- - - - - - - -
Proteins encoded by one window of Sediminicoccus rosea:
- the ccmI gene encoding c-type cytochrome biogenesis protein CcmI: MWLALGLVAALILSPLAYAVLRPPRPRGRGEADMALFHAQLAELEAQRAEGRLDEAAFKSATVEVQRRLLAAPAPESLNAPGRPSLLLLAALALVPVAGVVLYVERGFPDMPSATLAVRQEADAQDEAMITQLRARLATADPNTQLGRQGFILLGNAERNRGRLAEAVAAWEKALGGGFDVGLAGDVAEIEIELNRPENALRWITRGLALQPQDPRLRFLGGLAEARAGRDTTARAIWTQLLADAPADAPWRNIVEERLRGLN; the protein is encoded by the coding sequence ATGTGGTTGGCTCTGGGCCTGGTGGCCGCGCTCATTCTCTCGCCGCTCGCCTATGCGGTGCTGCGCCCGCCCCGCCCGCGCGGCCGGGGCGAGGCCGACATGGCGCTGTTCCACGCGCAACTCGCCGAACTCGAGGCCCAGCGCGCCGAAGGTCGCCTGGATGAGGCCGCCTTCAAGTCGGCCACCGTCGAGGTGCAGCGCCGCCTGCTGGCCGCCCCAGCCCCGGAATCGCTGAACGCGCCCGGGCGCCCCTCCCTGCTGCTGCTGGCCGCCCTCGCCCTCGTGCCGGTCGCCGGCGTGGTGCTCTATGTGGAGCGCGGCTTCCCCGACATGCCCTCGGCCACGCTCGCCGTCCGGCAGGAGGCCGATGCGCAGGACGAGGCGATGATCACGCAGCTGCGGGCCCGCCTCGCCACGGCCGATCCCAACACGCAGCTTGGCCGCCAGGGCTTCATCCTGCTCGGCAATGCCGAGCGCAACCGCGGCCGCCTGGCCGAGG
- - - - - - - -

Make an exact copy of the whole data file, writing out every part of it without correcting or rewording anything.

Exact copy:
Proteins encoded by one window of Sediminicoccus rosea:
- the ccmI gene encoding c-type cytochrome biogenesis protein CcmI: MWLALGLVAALILSPLAYAVLRPPRPRGRGEADMALFHAQLAELEAQRAEGRLDEAAFKSATVEVQRRLLAAPAPESLNAPGRPSLLLLAALALVPVAGVVLYVERGFPDMPSATLAVRQEADAQDEAMITQLRARLATADPNTQLGRQGFILLGNAERNRGRLAEAVAAWEKALGGGFDVGLAGDVAEIEIELNRPENALRWITRGLALQPQDPRLRFLGGLAEARAGRDTTARAIWTQLLADAPADAPWRNIVEERLRGLN; the protein is encoded by the coding sequence ATGTGGTTGGCTCTGGGCCTGGTGGCCGCGCTCATTCTCTCGCCGCTCGCCTATGCGGTGCTGCGCCCGCCCCGCCCGCGCGGCCGGGGCGAGGCCGACATGGCGCTGTTCCACGCGCAACTCGCCGAACTCGAGGCCCAGCGCGCCGAAGGTCGCCTGGATGAGGCCGCCTTCAAGTCGGCCACCGTCGAGGTGCAGCGCCGCCTGCTGGCCGCCCCAGCCCCGGAATCGCTGAACGCGCCCGGGCGCCCCTCCCTGCTGCTGCTGGCCGCCCTCGCCCTCGTGCCGGTCGCCGGCGTGGTGCTCTATGTGGAGCGCGGCTTCCCCGACATGCCCTCGGCCACGCTCGCCGTCCGGCAGGAGGCCGATGCGCAGGACGAGGCGATGATCACGCAGCTGCGGGCCCGCCTCGCCACGGCCGATCCCAACACGCAGCTTGGCCGCCAGGGCTTCATCCTGCTCGGCAATGCCGAGCGCAACCGCGGCCGCCTGGCCGAGG